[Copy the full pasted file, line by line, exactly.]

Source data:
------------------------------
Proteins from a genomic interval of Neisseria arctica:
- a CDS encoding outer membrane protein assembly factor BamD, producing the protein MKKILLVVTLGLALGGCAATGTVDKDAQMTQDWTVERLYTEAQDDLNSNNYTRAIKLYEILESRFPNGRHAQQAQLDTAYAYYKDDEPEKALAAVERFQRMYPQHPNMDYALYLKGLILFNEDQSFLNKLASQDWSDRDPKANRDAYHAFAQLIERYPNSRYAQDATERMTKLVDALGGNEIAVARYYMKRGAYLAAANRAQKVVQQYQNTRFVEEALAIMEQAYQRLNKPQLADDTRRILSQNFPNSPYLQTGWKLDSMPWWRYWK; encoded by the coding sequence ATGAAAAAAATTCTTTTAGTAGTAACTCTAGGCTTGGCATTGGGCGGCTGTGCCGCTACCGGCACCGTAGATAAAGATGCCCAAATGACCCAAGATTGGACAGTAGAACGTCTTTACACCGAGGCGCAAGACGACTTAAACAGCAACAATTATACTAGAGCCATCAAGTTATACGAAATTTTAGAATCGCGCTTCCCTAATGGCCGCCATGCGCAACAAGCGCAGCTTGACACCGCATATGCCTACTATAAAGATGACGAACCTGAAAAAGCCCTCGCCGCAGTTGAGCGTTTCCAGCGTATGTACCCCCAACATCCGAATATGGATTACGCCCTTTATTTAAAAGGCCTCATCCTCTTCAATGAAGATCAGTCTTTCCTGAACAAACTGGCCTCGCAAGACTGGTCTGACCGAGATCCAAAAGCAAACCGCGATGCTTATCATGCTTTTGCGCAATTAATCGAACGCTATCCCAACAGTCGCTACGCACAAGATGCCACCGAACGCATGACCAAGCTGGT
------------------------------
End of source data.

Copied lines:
Proteins from a genomic interval of Neisseria arctica:
- a CDS encoding outer membrane protein assembly factor BamD, producing the protein MKKILLVVTLGLALGGCAATGTVDKDAQMTQDWTVERLYTEAQDDLNSNNYTRAIKLYEILESRFPNGRHAQQAQLDTAYAYYKDDEPEKALAAVERFQRMYPQHPNMDYALYLKGLILFNEDQSFLNKLASQDWSDRDPKANRDAYHAFAQLIERYPNSRYAQDATERMTKLVDALGGNEIAVARYYMKRGAYLAAANRAQKVVQQYQNTRFVEEALAIMEQAYQRLNKPQLADDTRRILSQNFPNSPYLQTGWKLDSMPWWRYWK; encoded by the coding sequence ATGAAAAAAATTCTTTTAGTAGTAACTCTAGGCTTGGCATTGGGCGGCTGTGCCGCTACCGGCACCGTAGATAAAGATGCCCAAATGACCCAAGATTGGACAGTAGAACGTCTTTACACCGAGGCGCAAGACGACTTAAACAGCAACAATTATACTAGAGCCATCAAGTTATACGAAATTTTAGAATCGCGCTTCCCTAATGGCCGCCATGCGCAACAAGCGCAGCTTGACACCGCATATGCCTACTATAAAGATGACGAACCTGAAAAAGCCCTCGCCGCAGTTGAGCGTTTCCAGCGTATGTACCCCCAACATCCGAATATGGATTACGCCCTTTATTTAAAAGGCCTCATCCTCTTCAATGAAGATCAGTCTTTCCTGAACAAACTGGCCTCGCAAGACTGGTCTGACCGAGATCCAAAAGCAAACCGCGATGCTTATCATGCTTTTGCGCAATTAATCGAACGCTATCCCAACAGTCGCTACGCACAAGATGCCACCGAACGCATGACCAAGCTGGT